A canonical example of the usefulness of recursive algebraic data types and the lazy evaluation is a game algorithm, e.g. as shown in the famous WhyFP paper by John Hughes (*Comp. J., Vol. 32, No. 2, 1989*).

Implementing it with Scala, and using lazily evaluated `Stream[Tree[A]]`

for each subtree of a game leads to `trait Tree[A]`

with a definition:

```
sealed trait Tree[A]
case class Branch[A](ts: Stream[Tree[A]]) extends Tree[A]
case class Leaf[A](a: A) extends Tree[A]
```

Now a lazily evaluated, possibly infinite, game can be presented as:

```
gameTree(b: Board): Tree[Board] =
if (b.isAtEndPos) Leaf(b)
else Branch(b.emptySlots.toStream.map((pos: Int) => gameTree(b addTic pos)))
```

and you can implement a pruning, scoring and parallelization strategy to the
the actual algorithm, that is for example *minimax* which does the job, and
evaluates the parts of the tree which are necessary:

```
def maximize(tree: Tree[Board]): Int = tree match {
case Leaf(board) => board.score
case Branch(subgames) =>
subgames.map((tree: Tree[Board]) => minimize(tree)).max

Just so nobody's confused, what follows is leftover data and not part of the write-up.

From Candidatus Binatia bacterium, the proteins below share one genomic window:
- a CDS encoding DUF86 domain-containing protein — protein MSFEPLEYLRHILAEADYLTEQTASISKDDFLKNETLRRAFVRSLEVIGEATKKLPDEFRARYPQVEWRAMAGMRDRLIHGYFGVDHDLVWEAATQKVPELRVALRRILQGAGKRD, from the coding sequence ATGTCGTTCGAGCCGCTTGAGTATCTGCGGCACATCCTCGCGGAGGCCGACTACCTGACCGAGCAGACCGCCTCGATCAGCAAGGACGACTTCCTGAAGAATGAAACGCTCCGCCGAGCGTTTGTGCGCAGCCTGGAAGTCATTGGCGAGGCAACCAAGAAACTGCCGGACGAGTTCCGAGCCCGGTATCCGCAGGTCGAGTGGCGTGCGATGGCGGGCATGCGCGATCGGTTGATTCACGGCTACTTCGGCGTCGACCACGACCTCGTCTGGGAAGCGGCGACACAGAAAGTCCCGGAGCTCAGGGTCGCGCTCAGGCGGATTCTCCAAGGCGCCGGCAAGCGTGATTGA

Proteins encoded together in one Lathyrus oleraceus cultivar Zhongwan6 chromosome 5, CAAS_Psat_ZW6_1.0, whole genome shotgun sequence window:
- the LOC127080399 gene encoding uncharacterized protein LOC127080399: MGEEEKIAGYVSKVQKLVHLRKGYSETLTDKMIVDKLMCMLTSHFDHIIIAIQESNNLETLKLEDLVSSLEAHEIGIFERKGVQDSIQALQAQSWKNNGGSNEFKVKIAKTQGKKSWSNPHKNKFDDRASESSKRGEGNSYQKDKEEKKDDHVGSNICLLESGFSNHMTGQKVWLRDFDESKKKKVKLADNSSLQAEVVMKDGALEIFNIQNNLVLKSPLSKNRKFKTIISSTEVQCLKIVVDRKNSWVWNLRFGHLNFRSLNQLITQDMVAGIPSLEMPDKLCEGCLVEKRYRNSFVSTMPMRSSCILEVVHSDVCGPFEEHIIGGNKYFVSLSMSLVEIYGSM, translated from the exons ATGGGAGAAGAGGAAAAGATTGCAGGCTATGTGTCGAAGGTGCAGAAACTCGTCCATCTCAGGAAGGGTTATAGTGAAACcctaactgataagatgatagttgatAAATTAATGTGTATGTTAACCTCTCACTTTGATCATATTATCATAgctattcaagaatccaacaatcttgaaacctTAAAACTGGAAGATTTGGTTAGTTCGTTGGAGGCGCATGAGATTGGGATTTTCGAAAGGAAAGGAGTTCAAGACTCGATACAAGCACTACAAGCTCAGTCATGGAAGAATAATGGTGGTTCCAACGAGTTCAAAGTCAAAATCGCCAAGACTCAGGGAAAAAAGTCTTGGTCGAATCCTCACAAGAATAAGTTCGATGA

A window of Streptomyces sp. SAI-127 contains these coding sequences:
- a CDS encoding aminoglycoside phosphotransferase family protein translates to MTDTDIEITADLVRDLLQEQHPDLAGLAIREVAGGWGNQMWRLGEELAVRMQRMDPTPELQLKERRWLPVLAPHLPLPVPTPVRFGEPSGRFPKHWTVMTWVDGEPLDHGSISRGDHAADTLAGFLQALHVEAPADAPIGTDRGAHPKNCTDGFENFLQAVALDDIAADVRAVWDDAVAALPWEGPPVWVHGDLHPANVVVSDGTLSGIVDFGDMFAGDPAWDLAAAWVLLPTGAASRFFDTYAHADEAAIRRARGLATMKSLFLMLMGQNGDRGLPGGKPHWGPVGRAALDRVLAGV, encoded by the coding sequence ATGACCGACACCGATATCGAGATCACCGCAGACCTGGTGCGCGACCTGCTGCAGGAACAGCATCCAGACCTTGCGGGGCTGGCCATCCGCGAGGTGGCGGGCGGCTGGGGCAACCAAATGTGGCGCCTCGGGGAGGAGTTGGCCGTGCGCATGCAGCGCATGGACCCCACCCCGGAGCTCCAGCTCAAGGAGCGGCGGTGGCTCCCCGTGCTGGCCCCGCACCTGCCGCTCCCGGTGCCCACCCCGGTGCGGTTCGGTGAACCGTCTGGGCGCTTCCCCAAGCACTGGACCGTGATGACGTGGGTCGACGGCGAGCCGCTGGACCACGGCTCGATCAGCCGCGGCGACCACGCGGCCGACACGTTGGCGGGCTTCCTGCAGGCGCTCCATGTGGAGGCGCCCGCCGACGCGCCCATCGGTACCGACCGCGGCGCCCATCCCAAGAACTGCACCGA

} ...
def minimize // symmetrically
```

However, the infinite stream introduces a significant performance penalty, and solving identical game tree using eager list (`ts: List[Tree[A]]`

) is 25 times more efficient.

Is there any way to use Streams or lazy structures in Scala effectively in similar situations?

Edit: added some performance results, and actual code: In link is the lazy version.

Lazy version (scala 2.9.1):
`Time for gametree creation: 0.031s and for finding the solution 133.216s.`

No conversions in the tree creation, i.e. mapping over sets in *minimax*
`Time for gametree creation: 4.791s and for finding the solution 6.088s.`

Converting to list in the gameTree creation
`Time for gametree creation: 4.438s and for finding the solution 5.601s.`

`Stream`

s: 0.024s/6.568s,`List`

s: 4.189s/5.382s. So`Stream`

s are faster for me (when you add up both times). – Philippe Feb 20 '12 at 18:22